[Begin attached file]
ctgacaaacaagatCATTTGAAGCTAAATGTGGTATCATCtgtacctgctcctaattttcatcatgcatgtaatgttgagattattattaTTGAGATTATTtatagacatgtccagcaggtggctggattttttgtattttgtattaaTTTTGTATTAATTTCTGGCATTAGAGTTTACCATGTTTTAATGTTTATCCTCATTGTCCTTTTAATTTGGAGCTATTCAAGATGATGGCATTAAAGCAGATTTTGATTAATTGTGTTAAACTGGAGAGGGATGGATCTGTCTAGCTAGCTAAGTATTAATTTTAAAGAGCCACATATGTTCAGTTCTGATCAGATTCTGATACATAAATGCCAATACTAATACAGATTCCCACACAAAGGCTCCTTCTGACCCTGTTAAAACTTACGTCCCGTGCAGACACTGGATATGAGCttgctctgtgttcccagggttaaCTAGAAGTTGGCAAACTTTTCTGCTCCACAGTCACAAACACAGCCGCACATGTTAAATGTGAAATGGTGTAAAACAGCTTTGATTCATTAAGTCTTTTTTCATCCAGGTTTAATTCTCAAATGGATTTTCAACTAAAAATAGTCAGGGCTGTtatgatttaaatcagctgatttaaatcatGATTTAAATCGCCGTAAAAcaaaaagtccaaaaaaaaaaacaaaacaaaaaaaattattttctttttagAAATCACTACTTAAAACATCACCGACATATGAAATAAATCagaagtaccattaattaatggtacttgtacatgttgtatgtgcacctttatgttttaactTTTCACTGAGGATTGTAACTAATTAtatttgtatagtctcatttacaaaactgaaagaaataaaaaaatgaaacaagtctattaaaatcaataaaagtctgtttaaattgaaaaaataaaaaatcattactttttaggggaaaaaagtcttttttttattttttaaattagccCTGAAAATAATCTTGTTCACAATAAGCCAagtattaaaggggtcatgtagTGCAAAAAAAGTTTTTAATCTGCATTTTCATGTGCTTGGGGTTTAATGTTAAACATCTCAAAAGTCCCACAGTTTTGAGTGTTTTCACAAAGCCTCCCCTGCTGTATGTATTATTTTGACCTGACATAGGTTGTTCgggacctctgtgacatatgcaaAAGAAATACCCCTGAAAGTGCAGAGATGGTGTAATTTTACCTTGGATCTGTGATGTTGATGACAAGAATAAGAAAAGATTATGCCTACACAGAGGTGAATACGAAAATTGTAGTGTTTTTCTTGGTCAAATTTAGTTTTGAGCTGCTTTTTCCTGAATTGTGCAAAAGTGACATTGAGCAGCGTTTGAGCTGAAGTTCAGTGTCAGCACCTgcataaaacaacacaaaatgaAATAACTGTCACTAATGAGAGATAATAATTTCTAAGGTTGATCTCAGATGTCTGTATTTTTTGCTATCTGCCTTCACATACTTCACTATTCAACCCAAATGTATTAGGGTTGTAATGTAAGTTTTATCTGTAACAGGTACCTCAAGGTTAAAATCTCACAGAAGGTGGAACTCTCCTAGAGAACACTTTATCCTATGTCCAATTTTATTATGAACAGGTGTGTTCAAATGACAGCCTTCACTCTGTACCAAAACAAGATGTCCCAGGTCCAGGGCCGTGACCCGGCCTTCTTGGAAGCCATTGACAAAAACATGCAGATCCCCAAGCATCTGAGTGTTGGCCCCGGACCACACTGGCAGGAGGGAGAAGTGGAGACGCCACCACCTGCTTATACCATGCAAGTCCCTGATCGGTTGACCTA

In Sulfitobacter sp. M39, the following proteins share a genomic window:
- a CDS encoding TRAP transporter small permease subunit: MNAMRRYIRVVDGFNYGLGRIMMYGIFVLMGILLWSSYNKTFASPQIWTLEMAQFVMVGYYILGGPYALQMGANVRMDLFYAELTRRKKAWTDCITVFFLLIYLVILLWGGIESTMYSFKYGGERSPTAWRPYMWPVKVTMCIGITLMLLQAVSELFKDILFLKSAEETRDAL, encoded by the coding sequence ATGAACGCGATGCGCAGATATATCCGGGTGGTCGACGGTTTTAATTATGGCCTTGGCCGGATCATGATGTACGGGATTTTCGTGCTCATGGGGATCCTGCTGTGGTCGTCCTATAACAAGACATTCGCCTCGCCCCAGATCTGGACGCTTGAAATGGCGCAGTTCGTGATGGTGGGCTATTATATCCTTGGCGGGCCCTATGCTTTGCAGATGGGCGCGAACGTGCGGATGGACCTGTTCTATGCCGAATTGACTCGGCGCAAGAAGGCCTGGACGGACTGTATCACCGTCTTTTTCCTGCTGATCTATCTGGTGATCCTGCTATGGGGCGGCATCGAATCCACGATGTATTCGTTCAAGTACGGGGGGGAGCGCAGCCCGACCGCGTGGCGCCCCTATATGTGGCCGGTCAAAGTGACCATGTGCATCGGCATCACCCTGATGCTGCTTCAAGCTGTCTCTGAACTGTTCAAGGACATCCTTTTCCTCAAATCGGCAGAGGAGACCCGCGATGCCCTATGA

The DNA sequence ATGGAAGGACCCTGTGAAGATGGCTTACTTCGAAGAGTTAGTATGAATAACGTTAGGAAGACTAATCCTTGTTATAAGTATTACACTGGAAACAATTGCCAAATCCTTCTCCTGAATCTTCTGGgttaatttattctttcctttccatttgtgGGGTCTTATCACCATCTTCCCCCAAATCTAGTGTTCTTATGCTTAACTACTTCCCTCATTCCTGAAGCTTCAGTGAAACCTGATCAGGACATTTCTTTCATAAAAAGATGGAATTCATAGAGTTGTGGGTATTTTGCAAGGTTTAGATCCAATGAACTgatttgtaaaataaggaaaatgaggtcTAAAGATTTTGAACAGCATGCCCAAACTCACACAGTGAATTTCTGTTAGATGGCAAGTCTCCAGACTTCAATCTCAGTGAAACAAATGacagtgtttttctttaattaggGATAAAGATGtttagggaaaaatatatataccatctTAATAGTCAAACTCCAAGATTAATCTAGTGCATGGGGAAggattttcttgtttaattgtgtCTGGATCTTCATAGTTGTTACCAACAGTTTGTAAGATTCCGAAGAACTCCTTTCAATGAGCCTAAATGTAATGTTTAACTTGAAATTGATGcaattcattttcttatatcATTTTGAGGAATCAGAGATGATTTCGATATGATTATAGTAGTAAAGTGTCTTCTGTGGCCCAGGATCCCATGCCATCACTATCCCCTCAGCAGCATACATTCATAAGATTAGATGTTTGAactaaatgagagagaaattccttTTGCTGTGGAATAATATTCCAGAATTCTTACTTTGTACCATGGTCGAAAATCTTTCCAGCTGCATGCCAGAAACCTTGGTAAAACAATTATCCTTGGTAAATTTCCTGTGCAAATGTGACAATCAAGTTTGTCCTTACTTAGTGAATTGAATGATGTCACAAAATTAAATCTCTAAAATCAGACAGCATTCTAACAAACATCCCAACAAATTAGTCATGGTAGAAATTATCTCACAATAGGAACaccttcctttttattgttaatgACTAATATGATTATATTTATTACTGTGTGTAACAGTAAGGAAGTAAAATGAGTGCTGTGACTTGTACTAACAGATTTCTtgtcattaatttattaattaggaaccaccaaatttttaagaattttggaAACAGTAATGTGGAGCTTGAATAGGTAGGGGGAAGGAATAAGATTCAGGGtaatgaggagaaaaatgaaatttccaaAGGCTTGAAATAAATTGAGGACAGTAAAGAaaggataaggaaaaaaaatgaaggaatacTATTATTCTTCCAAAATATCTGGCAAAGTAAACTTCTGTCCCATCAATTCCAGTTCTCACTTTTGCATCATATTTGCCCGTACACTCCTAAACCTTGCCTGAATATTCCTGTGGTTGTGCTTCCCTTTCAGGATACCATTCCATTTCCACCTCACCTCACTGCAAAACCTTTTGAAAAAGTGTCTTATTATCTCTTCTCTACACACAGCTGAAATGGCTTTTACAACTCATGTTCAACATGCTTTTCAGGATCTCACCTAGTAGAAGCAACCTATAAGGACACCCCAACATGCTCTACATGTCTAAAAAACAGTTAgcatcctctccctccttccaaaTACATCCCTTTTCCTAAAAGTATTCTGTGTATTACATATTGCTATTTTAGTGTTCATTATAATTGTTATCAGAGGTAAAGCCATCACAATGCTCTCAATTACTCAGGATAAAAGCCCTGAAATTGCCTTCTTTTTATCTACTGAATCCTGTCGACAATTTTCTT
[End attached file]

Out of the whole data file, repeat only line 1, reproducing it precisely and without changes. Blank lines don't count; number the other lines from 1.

ctgacaaacaagatCATTTGAAGCTAAATGTGGTATCATCtgtacctgctcctaattttcatcatgcatgtaatgttgagattattattaTTGAGATTATTtatagacatgtccagcaggtggctggattttttgtattttgtattaaTTTTGTATTAATTTCTGGCATTAGAGTTTACCATGTTTTAATGTTTATCCTCATTGTCCTTTTAATTTGGAGCTATTCAAGATGATGGCATTAAAGCAGATTTTGATTAATTGTGTTAAACTGGAGAGGGATGGATCTGTCTAGCTAGCTAAGTATTAATTTTAAAGAGCCACATATGTTCAGTTCTGATCAGATTCTGATACATAAATGCCAATACTAATACAGATTCCCACACAAAGGCTCCTTCTGACCCTGTTAAAACTTACGTCCCGTGCAGACACTGGATATGAGCttgctctgtgttcccagggttaaCTAGAAGTTGGCAAACTTTTCTGCTCCACAGTCACAAACACAGCCGCACATGTTAAATGTGAAATGGTGTAAAACAGCTTTGATTCATTAAGTCTTTTTTCATCCAGGTTTAATTCTCAAATGGATTTTCAACTAAAAATAGTCAGGGCTGTtatgatttaaatcagctgatttaaatcatGATTTAAATCGCCGTAAAAcaaaaagtccaaaaaaaaaaacaaaacaaaaaaaattattttctttttagAAATCACTACTTAAAACATCACCGACATATGAAATAAATCagaagtaccattaattaatggtacttgtacatgttgtatgtgcacctttatgttttaactTTTCACTGAGGATTGTAACTAATTAtatttgtatagtctcatttacaaaactgaaagaaataaaaaaatgaaacaagtctattaaaatcaataaaagtctgtttaaattgaaaaaataaaaaatcattactttttaggggaaaaaagtcttttttttattttttaaattagccCTGAAAATAATCTTGTTCACAATAAGCCAagtattaaaggggtcatgtagTGCAAAAAAAGTTTTTAATCTGCATTTTCATGTGCTTGGGGTTTAATGTTAAACATCTCAAAAGTCCCACAGTTTTGAGTGTTTTCACAAAGCCTCCCCTGCTGTATGTATTATTTTGACCTGACATAGGTTGTTCgggacctctgtgacatatgcaaAAGAAATACCCCTGAAAGTGCAGAGATGGTGTAATTTTACCTTGGATCTGTGATGTTGATGACAAGAATAAGAAAAGATTATGCCTACACAGAGGTGAATACGAAAATTGTAGTGTTTTTCTTGGTCAAATTTAGTTTTGAGCTGCTTTTTCCTGAATTGTGCAAAAGTGACATTGAGCAGCGTTTGAGCTGAAGTTCAGTGTCAGCACCTgcataaaacaacacaaaatgaAATAACTGTCACTAATGAGAGATAATAATTTCTAAGGTTGATCTCAGATGTCTGTATTTTTTGCTATCTGCCTTCACATACTTCACTATTCAACCCAAATGTATTAGGGTTGTAATGTAAGTTTTATCTGTAACAGGTACCTCAAGGTTAAAATCTCACAGAAGGTGGAACTCTCCTAGAGAACACTTTATCCTATGTCCAATTTTATTATGAACAGGTGTGTTCAAATGACAGCCTTCACTCTGTACCAAAACAAGATGTCCCAGGTCCAGGGCCGTGACCCGGCCTTCTTGGAAGCCATTGACAAAAACATGCAGATCCCCAAGCATCTGAGTGTTGGCCCCGGACCACACTGGCAGGAGGGAGAAGTGGAGACGCCACCACCTGCTTATACCATGCAAGTCCCTGATCGGTTGACCTA